While we are advocating changes in the law, it would not hurt to legislate a 120-day time frame for the determination of election disputes. If a court is to be the final arbiter of our election results, let the decision come from the hallowed chambers where the best, brightest, and most experienced justices deliberate in the highest court in the jurisdiction. Legal Reform Required
I maintain that the Constitution and laws of Antigua & Barbuda are in need of extensive overhaul, but because our Constitution does not provide for a non-partisan Attorney General, we are repeatedly burdened with political hacks and invalids occupying that office. Antigua & Barbuda has never had a progressive Attorney General blessed with the legal wisdom and sufficient love of country to lead the charge for profound legal reform. Successive administrations have been satisfied to propel pedestrian, legal minds into the office of the Attorney General to do their bidding and provide legal cover for their wrongdoing.
Moreover, our constitution creates a system where quasi-educated politicians, with no legal or legislative training, are responsible for advancing the legislative agenda of our nation; therefore, we are logically relegated to a position where our laws merely reflect group acquiescence to the political state of affairs ,wherein the ayes have it regardless of merit or value. Consequently, our laws become politicized to the whims and fancies of the political party in power and the opposition voices in parliament are quickly forgotten.Final Word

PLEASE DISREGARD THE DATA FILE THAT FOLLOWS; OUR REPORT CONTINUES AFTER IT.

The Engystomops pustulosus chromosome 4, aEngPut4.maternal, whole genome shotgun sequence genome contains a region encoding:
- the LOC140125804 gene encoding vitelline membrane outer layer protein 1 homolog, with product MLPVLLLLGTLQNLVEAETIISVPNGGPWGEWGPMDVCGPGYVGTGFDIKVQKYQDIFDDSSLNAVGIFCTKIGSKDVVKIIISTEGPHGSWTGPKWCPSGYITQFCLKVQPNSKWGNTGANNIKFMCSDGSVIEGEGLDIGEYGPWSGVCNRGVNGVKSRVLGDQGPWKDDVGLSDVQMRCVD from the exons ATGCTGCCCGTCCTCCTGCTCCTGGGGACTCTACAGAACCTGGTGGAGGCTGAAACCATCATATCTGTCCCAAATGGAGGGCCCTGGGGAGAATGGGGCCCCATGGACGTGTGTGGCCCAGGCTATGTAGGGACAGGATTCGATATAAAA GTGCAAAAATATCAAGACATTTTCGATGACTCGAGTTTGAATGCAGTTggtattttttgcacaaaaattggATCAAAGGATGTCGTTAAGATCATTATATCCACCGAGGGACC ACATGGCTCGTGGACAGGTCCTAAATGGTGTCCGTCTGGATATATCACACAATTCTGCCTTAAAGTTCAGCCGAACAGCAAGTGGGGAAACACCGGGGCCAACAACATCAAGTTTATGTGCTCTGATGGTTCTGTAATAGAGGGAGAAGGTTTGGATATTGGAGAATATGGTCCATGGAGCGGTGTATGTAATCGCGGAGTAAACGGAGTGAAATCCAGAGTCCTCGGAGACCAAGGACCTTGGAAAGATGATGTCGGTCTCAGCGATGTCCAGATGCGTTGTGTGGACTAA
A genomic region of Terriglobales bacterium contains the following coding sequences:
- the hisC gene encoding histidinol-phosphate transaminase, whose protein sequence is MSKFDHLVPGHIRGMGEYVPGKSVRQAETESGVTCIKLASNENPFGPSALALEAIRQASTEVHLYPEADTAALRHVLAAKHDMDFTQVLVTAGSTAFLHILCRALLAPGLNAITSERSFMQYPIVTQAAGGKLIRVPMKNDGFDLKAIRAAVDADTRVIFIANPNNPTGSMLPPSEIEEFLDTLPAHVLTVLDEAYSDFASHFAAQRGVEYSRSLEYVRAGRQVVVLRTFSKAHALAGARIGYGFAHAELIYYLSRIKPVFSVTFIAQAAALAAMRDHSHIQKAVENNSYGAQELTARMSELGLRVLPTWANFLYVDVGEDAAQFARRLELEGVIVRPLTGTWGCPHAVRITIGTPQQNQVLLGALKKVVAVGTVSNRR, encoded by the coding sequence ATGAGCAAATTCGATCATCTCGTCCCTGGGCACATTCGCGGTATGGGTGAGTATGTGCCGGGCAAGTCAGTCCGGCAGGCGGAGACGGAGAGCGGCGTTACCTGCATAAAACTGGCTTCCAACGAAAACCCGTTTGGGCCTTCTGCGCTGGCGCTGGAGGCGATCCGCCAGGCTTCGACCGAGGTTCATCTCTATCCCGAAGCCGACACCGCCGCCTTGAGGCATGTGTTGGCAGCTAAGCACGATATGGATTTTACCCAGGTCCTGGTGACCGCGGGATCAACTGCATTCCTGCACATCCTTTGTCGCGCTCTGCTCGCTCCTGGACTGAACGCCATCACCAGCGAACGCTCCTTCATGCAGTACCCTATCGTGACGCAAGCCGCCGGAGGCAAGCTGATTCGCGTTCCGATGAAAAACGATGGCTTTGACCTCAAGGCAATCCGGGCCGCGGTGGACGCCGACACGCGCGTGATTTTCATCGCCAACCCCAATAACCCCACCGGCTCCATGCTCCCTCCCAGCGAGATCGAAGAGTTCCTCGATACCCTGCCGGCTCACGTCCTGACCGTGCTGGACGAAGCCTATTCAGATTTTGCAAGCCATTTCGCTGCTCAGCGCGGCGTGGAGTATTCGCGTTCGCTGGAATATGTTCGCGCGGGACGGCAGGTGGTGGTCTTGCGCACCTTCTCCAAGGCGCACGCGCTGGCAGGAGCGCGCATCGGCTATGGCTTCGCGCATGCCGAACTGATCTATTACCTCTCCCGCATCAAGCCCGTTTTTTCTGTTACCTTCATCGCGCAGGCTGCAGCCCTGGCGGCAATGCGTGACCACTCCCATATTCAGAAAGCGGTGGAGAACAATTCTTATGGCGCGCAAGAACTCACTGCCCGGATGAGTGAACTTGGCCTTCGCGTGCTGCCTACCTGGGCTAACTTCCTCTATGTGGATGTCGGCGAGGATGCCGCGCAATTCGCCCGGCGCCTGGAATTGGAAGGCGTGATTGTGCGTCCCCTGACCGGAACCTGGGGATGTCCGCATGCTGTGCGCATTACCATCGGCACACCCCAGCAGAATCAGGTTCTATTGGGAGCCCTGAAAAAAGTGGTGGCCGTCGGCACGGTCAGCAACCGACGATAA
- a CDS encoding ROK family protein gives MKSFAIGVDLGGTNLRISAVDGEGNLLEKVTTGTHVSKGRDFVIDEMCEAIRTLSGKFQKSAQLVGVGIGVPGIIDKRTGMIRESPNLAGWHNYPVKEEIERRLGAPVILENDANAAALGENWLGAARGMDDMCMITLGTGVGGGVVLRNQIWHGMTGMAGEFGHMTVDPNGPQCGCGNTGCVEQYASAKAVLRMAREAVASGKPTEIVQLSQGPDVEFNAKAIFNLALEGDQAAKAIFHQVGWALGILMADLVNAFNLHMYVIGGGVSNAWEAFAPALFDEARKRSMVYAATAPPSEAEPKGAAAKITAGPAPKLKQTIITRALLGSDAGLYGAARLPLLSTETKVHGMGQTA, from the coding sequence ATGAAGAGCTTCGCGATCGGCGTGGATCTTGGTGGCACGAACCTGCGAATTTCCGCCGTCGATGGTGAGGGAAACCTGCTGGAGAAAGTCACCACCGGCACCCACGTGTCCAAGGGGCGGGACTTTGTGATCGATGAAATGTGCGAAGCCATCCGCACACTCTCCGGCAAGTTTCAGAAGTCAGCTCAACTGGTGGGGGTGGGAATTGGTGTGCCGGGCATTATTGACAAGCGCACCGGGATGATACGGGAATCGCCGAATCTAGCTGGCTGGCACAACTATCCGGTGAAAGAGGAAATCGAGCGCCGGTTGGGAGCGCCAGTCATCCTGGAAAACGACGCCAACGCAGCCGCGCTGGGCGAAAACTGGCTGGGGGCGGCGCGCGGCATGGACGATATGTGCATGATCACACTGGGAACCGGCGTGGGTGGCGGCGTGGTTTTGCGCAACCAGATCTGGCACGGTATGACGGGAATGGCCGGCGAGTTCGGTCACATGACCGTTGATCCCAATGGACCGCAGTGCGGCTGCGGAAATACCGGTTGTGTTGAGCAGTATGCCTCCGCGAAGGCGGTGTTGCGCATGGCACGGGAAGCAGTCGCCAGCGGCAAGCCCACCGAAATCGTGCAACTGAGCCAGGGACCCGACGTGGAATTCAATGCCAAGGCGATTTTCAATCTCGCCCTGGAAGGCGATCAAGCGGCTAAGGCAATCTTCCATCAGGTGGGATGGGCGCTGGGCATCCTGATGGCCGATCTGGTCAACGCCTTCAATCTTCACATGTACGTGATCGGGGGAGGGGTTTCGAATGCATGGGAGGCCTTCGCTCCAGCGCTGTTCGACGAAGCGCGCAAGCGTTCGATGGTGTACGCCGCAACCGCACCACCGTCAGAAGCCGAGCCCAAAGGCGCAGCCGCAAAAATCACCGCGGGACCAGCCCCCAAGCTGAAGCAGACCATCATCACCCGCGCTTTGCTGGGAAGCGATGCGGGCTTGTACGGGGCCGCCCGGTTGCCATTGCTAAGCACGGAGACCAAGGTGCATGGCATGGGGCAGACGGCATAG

In closing, I want you to consider the idea proposed by Przeworski where, instead of equating elections with democracy, it is viewed as an accountability mechanism described thusly, “Governments are 'accountable' if citizens can discern representative from unrepresentative government and can sanction them appropriately, retaining those in office who perform well and ousting those who do not. An 'accountability mechanism' is thus a map from the outcomes of action of public officials to sanctions by citizens. Election is a 'contingent renewal' accountability mechanism, whereby the sanctions are to extend or not extend the government’s tenure."
Since the judiciary is deemed the most appropriate organ of government to protect and preserve our fundamental rights and freedoms in our democracy, particularly as it relates to determining representation in government, election disputes must be ultimately settled at the most eminent level of our judiciary.
The Scarlet Pimpernel is the nom de plume of an Antiguan born “knowledge broker” whose intercontinental exploits involve work as a university founder and educator, military strategist, international legal consultant, United States prosecutor, published author, trade advisor in Latin America and international investment counselor.
The inimitable acuity of the “Pimpernel” is sought after by entrepreneurs, investors and governments from Dubai to Brazil. Recent work, created for Latin America, which speaks to the conjunction of technology and education to reduce cost, motivate students and improve testing results will be translated and introduced to school systems across the Caribbean later this year. “Employing anonymity to domesticate the ego ...”